Month three: the halfway point

I am officially halfway through, and about to say goodbye to Central America – a hotter, noisier, more playful kind of place than I ever imagined. I’m going to miss crazy travelling salesmen on buses, drivers honking hello at their friends, colourful markets and the patience of locals with my Spanish.

Places visited: Costa Rica (Cahuita, La Fortuna, Monteverde), Nicaragua (Isla Ometepe, Granada, Lagoa Ayopa, Leon), El Salvador, Honduras (Copan Ruinas, La Florida), Guatemala (Chiqimula, Flores, Tikal, Lanquin, Antigua, San Marcos la Laguna, Xela)

Currencies: Dollars, Cordobas, Lempiras, Quetzales

Time differences: -7 GMT all the way

Modes of transport: Taxi, tuk-tuk, car, shuttle bus, ferry, bicycle, jeep, chicken bus

Favourite things: Chicken buses! Travelling with Emily, the sloth sanctuary, rappelling down a waterfall, getting my hair cut, Leon, Antigua (a prettier, wider, easier Cusco), the lagoon inside La Fortuna volcano, Tikal ruins (very, very impressive), bat caves at Lanquin.

Worst things: Nicaraguan street harassment, Copan Ruinas town (spent the vast majority of my two days there crying), thinking I would have to spend an entire seven-plus hour bus journey stood up (a kind man gave me his seat after a few hours), Zephyr Lodge (abysmally run hostel in Lanquin, Guatemala).

That sounds like a lot on reflection, but I have really enjoyed my time here. It´s ridiculously beautiful, for one thing, and I´ve met some really nice people along the way. And it´s all a learning curve for future travels.

What I should have brought: Needle and thread, although patching can only go so far.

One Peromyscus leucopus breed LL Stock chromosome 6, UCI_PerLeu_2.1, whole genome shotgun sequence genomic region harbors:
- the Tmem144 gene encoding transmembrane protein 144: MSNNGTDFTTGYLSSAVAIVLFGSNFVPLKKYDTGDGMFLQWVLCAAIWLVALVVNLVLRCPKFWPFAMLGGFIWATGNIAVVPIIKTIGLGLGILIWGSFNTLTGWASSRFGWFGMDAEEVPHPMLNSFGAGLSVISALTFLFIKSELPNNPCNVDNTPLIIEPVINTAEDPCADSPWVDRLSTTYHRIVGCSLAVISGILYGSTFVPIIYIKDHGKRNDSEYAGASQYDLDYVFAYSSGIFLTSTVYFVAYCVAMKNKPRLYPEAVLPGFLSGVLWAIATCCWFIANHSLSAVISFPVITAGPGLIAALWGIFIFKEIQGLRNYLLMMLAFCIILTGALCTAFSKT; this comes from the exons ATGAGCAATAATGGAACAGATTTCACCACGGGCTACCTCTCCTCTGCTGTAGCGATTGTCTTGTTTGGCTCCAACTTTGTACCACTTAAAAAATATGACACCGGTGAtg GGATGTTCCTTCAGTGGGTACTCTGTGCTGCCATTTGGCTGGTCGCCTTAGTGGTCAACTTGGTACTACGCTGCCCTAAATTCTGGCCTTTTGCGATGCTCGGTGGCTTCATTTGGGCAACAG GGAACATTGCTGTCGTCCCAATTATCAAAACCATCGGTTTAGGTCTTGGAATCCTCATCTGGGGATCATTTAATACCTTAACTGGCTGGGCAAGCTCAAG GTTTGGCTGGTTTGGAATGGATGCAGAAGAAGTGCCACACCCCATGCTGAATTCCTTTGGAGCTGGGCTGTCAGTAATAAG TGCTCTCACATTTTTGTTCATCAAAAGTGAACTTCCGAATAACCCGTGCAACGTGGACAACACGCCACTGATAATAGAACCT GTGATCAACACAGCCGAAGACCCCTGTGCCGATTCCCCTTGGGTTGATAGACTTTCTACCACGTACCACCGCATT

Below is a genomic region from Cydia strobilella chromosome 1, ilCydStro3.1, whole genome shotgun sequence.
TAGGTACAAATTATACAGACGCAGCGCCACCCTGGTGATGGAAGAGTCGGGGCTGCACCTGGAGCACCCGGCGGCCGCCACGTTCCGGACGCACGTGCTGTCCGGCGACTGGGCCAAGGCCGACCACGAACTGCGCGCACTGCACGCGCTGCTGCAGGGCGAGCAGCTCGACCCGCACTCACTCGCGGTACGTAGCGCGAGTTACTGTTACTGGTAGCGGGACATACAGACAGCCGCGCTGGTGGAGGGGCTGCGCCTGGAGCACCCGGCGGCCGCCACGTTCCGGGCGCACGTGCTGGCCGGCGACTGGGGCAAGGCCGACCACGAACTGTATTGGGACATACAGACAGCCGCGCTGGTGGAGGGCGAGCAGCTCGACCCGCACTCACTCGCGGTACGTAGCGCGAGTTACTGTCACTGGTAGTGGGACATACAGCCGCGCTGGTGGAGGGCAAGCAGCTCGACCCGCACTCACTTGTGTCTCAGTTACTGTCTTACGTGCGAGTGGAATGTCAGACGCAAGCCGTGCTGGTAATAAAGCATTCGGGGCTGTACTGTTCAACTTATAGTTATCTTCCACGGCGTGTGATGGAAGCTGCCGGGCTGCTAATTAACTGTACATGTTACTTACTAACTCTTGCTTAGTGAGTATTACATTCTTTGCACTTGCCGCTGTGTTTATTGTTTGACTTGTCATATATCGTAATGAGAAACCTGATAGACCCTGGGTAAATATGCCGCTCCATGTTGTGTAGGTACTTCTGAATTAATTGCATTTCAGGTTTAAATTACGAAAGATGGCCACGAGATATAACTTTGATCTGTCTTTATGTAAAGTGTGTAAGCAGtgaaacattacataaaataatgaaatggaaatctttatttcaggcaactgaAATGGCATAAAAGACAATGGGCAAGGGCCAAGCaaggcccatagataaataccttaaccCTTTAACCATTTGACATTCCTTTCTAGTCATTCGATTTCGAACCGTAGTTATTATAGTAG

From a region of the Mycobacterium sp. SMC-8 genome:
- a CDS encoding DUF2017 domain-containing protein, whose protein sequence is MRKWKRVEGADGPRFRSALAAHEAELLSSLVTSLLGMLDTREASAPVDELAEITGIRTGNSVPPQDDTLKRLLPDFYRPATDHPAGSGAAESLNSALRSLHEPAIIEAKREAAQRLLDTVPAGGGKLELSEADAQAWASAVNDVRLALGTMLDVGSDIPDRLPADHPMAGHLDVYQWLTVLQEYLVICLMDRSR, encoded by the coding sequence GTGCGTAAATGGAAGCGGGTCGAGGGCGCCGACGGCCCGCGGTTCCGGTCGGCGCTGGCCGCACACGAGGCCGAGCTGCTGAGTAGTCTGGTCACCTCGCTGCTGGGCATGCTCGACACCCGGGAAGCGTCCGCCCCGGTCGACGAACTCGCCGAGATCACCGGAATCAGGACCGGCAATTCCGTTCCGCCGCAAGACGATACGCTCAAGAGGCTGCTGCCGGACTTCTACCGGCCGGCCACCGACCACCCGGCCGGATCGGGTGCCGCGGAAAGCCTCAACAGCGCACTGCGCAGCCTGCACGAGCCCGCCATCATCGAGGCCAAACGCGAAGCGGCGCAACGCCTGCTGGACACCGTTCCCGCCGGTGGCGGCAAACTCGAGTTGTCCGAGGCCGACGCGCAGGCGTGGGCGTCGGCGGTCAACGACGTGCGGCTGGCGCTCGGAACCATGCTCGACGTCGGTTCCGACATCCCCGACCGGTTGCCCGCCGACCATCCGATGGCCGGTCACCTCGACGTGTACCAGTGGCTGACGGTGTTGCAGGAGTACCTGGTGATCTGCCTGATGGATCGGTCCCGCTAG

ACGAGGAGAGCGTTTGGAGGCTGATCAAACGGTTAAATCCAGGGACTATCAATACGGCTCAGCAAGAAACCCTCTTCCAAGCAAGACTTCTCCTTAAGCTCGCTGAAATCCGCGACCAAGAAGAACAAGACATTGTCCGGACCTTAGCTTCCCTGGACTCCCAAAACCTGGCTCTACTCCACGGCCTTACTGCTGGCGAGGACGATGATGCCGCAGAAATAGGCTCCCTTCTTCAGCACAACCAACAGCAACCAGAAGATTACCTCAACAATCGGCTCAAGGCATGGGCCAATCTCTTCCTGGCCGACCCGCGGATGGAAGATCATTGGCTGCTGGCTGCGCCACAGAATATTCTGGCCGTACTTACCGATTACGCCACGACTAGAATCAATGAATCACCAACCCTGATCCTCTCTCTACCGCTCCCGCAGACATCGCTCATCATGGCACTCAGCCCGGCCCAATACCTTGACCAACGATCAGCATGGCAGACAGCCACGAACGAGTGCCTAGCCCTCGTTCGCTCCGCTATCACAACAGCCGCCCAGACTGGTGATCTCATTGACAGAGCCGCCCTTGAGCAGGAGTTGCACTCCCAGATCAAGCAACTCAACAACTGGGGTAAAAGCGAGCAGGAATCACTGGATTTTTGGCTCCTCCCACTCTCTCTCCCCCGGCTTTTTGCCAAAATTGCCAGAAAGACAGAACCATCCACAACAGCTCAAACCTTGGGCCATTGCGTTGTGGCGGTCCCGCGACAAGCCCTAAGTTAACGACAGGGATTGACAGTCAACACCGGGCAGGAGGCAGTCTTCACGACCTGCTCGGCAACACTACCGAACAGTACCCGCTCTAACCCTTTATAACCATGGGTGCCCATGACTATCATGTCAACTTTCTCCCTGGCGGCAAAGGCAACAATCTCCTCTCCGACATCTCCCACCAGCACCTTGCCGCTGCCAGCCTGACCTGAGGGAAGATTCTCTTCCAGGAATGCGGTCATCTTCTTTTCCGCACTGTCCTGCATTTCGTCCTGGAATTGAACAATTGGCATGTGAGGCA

Items bought: T-shirt, earrings, foldable toothbrush, bag (to replace broken backpack), book

Items lost: Ipod. Although it was actually stolen, by another traveller.

Illness and injury: loss of appetite, bruised/broken (?) toe, scratches, mosquito bites, peeling skin, sunburn.

Books read: The Speed of Dark, The Little Coffee Shop of Kabul, We Need to Talk About Kevin, The Adventures of Huckleberry Finn, On the Road to Rouen, The Devil Wears Prada, Bridget Jones: The Edge of Reason, Oryx and Crake.

Strange/ Interesting food: Chicken, rice and tortillas on the back of a very crowded, sweaty bus, or the same meal served in someone´s kitchen, by candlelight (no electricity), both eaten with my hands.

Best food: Rosemary chicken in Antigua, pancakes in Grenada at Kathy´s Waffle House. I did develop quite a taste for tortillas as well. Slightly concerned that I might be becoming addicted to Coca Cola.

Best hostels: Costa Rica Backpackers, Tortuga Balooda (Leon, Nicaragua)

Coming up in month four: I have ten days in Mexico before I fly into California. I am so excited and unexpectedly nervous. It´s going to be different.

A Mexican border story

I’ve had a pretty strange day. From Xela, Guatemala, I took a taxi, chicken bus, shuttle and tuktuk to the border, where I remembered to change my currency and got my stamp with minimal trouble (trying to decipher the meaning of four different people speaking in very rapid Spanish, haggling over the tuktuk, and answering a well-meaning but very annoying tourism official’s questions).

I was feeling positive as I approached the Mexican side, but had to get directions from at least three people to actually find immigration. It’s in a huge, sprawling building, and so different from Central American systems that I was utterly confused.